Thunderbird versioning/Naming.

Patrick Cloke clokep at gmail.com
Sat Jul 6 00:59:02 UTC 2013


Personally, I have to disagree with you. I think this would further add to the version number confusion, especially for developers (who are the only ones that are supposed to care about version numbers, according to Mozilla). If there have been a lot of questions about this then I'd agree we should change it, but it doesn't sound like there has been.

This does also remind me of questions that appear on the calendar newsgroup frequently asking what version of Lightning matches what version of Firefox, why confuse it more? Let's just keep them synched.

--Patrick

-----Original Message-----
From: "Josiah Bruner" <josiah at programmer.net>
Sent: ‎7/‎4/‎2013 10:30 PM
To: "tb-planning at mozilla.org" <tb-planning at mozilla.org>
Subject: Re: Thunderbird versioning/Naming.

Well, I thought about this for a while, in fact, I even started writing several paragraphs on why we shouldn't do what you suggested. However, as I thought about it some more, I must agree with your points. The ideal solution would be to keep our version number based on Gecko, while actually releasing a new product every 6 weeks. Of course, that simply won't happen because of lack of resources and frankly, lack of product. There would be no real point.

Jumps from 17 to 24 to 31, etc, are very confusing for our users and may cause them to lose faith in its' development. Even looking at the Thunderbird page causes people to wonder. (Though the version of Thunderbird proceeding 24 should have some large changes, and I want to redo the site then, which will help). Anyway, this kind of jumping is just not beneficial in any way, so I agree that Thunderbird 20XY needs to be the future.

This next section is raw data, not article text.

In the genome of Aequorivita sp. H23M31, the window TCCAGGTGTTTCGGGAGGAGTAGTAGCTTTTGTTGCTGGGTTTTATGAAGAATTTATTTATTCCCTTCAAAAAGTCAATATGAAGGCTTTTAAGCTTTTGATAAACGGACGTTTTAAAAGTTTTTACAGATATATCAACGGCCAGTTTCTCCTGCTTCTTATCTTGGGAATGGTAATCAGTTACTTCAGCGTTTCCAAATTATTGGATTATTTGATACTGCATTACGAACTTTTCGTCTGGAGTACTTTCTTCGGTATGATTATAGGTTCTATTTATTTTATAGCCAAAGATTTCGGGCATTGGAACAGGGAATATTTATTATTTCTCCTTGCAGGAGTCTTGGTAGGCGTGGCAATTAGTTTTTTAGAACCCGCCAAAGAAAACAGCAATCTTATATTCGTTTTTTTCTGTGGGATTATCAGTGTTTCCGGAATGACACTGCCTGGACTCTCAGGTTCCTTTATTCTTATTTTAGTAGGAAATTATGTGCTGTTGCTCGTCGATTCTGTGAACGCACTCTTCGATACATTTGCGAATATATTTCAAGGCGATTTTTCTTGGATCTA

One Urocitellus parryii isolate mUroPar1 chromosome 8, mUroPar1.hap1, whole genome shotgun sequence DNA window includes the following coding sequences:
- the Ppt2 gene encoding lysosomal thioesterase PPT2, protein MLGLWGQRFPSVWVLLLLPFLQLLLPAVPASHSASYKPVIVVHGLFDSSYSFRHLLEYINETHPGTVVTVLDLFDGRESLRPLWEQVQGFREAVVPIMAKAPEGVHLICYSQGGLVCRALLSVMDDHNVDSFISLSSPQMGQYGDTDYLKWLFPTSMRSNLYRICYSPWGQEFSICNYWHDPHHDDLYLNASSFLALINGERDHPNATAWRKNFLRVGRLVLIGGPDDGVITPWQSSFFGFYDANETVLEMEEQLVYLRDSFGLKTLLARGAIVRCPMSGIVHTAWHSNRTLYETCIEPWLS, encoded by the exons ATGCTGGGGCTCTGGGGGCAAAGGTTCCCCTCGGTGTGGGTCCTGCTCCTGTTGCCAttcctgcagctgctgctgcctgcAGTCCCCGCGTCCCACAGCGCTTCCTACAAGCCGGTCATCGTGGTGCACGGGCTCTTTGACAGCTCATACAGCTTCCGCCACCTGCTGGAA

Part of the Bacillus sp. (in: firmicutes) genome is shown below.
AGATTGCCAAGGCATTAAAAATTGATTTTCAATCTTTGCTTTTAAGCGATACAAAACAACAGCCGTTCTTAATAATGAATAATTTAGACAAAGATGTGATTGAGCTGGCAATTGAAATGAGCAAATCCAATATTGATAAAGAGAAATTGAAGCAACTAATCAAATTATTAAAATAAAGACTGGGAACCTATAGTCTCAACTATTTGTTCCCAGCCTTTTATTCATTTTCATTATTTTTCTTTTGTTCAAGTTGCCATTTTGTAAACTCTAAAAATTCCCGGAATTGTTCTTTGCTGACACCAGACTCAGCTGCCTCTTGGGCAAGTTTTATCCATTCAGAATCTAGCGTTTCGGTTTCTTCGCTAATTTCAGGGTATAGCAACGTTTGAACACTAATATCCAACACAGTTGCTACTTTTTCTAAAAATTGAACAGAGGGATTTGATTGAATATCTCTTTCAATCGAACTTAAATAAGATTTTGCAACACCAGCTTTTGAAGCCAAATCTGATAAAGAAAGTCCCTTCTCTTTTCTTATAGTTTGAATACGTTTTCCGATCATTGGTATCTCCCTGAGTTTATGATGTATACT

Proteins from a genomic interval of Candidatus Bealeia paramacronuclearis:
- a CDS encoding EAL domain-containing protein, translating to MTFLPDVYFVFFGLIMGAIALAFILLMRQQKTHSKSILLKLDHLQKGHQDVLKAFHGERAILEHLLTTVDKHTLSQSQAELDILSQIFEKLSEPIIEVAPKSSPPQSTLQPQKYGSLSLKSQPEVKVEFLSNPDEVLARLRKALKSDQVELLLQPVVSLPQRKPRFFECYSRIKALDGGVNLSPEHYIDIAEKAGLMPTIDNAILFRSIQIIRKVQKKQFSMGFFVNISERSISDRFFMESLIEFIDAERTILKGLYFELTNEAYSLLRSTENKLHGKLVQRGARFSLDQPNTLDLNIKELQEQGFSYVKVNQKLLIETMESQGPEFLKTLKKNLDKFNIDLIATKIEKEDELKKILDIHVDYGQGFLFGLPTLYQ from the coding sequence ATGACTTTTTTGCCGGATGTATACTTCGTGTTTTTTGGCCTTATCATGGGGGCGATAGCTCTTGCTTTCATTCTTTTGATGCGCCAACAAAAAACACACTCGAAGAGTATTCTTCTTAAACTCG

Thunderbird 2014 makes the product seem more developed, professional, and trust-worthy. Of course, anyone with counter points should most definitely respond in objection. I, on the other hand, second the motion for Thunderbird 2014. I assume though that people from within Mozilla will really make the final ruling on this.


Josiah Bruner,
Thunderbird Front-end,
Cocoa/Widget


On 7/4/13 7:56 PM, Unicorn.Consulting wrote:

If this has been discussed in the past, sorry for trying to bring it up again.

With the first release of Thunderbird under it's new release model I think that it is important to de-emphasise the version number as the jump from 17 to 24 will leave many wondering what is going on.  To this end I suggest that the version number become an internal/troubleshooting item much as the geko version has done and that we release Thunderbird with a year appended as has become almost dejure over the last decade.  Yes I know everyone else has started going back to numbers, but Thunderbird is not in the Chrome race to 1000 and we need to make it clear we are not.

Years ago when products started being released as year based versions I thought that is was the silliest of ideas, but in this case where we will be having an annual release it makes sense to name the product intrinsically for the year of release. Given the lateness on the year I suggest we release Thunderbird 2014 instead of Thunderbird 24.  This approach sets the user expectation on release schedules correctly to an annual or more cycle, makes it easy for even the slowest among them to work out that their Thunderbird is 5 years old and in my opinion differentiates the versioning from Firefox so people can stop asking "Firefox is at Version 20 where is the Thunderbird update. 

Matt

-- 
 “Those who would give up essential Liberty, to purchase a little temporary Safety, deserve neither Liberty nor Safety.” Benjamin Franklin
 

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